What to Expect in Your Magistrate Hearing for Your Massachusetts Speeding Ticket

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Being summoned for a magistrate hearing for your speeding ticket can sound intimidating, especially if you don’t know what to expect. In Massachusetts, it’s very important to know what you are getting into so you show up to your hearing prepared.

Traffic violations are taken seriously in this state. By preparing yourself ahead reading this article, you’re taking the first step to know what to expect in your magistrate hearing and arming yourself with everything you need to be successful.

All You Need to Know About Massachusetts Magistrate Hearing Procedures

A magistrate is a court official who handles administrative tasks in the court and is allowed to preside over certain matters, like speeding tickets. Sometimes a judge is present in the hearing, but it’s not required.

If you have been summoned to a magistrate hearing, it’s considered to be a “minor crime” and most likely you will be in front of the clerk magistrate or assistant clerk magistrate. This doesn’t mean that you can slack in your preparations, though – you’ll still need to be in clothes that match the court dress code, bring your evidence, and prepare your defense.

When you get there, you should head to the clerk at the magistrate’s office, who will either conduct your hearing themselves or direct you where you need to go. This first hearing is considered a “probably cause,” or “Show Cause,” hearing, and your preparedness can determine whether you need another hearing or if your case can be finalized that day.

The other party in the hearing will be the police department’s representative. This is not necessarily the citing officer. They will show their evidence that demonstrates the charges they have against you, after which you can deny or affirm the charges and show your evidence that supports your claim. This evidence can include pictures, documentation, witnesses, or other proof.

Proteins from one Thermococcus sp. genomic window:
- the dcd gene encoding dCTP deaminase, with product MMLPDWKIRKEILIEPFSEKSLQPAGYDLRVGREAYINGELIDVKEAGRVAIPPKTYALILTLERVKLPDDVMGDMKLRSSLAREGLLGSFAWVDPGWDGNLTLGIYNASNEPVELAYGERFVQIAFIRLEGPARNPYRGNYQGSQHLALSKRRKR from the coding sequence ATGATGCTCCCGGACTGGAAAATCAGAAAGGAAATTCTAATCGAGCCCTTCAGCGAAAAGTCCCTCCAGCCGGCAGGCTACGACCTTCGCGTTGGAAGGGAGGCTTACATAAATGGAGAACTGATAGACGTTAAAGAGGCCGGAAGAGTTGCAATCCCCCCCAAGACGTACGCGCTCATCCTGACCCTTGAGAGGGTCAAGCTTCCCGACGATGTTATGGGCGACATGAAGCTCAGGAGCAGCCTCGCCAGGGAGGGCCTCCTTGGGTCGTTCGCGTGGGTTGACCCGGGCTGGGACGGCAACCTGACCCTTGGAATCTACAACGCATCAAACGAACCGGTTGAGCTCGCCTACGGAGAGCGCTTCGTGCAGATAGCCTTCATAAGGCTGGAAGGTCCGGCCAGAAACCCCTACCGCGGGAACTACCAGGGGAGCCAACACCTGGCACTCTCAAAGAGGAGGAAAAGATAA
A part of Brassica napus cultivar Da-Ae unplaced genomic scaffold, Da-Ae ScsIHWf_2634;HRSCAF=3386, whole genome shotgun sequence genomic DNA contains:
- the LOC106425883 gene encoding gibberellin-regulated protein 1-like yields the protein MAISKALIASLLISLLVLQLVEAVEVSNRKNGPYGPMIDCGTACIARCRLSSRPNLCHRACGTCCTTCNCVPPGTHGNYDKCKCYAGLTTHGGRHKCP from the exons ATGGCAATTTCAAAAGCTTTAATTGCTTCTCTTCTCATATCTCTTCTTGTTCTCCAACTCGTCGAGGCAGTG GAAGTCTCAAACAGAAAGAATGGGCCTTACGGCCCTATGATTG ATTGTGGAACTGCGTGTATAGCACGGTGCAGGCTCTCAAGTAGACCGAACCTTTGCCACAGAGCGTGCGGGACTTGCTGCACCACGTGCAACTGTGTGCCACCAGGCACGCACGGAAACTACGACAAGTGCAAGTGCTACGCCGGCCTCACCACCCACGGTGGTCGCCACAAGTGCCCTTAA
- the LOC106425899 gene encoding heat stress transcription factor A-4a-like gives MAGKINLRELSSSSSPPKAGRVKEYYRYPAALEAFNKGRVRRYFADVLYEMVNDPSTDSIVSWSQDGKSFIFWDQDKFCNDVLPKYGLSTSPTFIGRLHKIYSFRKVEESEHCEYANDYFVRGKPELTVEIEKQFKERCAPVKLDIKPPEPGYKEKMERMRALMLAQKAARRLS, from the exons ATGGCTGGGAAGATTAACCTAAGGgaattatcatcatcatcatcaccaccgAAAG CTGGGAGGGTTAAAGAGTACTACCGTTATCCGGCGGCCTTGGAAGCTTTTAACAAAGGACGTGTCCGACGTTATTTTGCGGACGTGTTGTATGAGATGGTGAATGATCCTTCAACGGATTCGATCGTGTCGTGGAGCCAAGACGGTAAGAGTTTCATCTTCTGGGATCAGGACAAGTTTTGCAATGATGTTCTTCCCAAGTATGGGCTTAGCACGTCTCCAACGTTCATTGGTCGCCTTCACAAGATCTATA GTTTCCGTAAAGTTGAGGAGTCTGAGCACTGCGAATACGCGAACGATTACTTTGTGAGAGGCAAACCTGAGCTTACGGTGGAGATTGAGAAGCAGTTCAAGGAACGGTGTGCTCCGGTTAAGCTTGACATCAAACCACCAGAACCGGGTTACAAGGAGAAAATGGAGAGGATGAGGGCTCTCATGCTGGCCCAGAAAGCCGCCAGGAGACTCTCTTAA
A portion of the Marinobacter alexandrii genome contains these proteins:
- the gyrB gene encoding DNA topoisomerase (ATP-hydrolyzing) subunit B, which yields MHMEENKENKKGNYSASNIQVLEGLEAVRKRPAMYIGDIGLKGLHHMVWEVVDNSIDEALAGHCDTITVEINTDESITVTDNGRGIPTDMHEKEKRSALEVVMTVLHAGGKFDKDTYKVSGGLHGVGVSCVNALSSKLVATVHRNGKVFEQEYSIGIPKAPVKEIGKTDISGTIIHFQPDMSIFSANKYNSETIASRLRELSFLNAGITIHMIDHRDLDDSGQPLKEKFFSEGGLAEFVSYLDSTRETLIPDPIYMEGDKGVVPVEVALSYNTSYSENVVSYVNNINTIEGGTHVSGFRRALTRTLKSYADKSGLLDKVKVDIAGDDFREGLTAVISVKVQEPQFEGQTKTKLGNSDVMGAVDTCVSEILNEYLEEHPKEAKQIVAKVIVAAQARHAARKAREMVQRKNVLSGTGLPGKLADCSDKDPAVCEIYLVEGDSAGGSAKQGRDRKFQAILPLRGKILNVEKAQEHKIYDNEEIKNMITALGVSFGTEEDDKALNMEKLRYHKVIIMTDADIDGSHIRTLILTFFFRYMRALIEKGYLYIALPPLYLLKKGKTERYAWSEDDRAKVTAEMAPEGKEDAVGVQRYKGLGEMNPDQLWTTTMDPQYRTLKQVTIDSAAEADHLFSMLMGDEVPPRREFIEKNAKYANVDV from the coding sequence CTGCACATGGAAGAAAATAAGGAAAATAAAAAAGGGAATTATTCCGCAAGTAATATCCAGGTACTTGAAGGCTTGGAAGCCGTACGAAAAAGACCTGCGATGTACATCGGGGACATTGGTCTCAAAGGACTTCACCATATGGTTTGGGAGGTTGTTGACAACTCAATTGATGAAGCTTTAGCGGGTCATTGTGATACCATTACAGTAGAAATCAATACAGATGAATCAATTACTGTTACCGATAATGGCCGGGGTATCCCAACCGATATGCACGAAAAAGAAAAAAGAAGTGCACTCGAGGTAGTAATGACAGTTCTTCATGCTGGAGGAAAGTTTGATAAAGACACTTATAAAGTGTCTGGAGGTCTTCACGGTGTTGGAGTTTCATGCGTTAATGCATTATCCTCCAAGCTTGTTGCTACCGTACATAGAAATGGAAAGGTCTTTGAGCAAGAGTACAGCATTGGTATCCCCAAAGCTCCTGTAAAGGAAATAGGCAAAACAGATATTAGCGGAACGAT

Following your presentation of evidence, the magistrate will make their determination. The police have to provide sufficient documentation for each charge against you in order for you to be held responsible.

What Might Happen in Your Hearing

A few scenarios are common in a civil violation:

  • Your citation is considered evidence against you and you don’t show up, in which case you are found guilty.
  • There is no representative from the police department and you do show up, in which case you are found not guilty.
  • No one shows up, in which case you have no further recourse, are found guilty, and must pay the citation.

As you see, it can be in your favor for you to show up on time to your hearing.

If you are charged with a criminal violation, however, things run a little differently. The magistrate will listen to both sides and then decide if there is enough probably cause to justify the criminal violation. To do this, there needs to be evidence that supports each element of a crime being present.

With a criminal violation charge, it is recommended that you find a traffic ticket attorney to represent you. They may be able to prove that insufficient evidence exists for a criminal charge. If not, you are allowed the right to trial by a judge or jury, and you will most likely want an attorney to represent you then anyway.

If you are unhappy with the outcome, you can appeal your case. Going from a magistrate hearing to a judge hearing requires a $50 appeal fee, however, but Off the Record includes this fee in their services.

Knowing What to Expect in Your Magistrate Hearing Can Help You Win

Fighting a speeding ticket in Massachusetts is something you need to prepare for in order to be successful. A traffic citation may be minor, or it may be a criminal charge, but regardless, you will need to know what to expect in your hearing and how to prepare.

Dressing for success, bringing your evidence and documentation, and hiring a reputable attorney to fight your criminal charge are your first steps to winning your magistrate hearing for your speeding ticket.

Fight your speeding/traffic ticket with Off the Record and they’ll handle both the magistrate hearing and the judge hearing for one flat fee.

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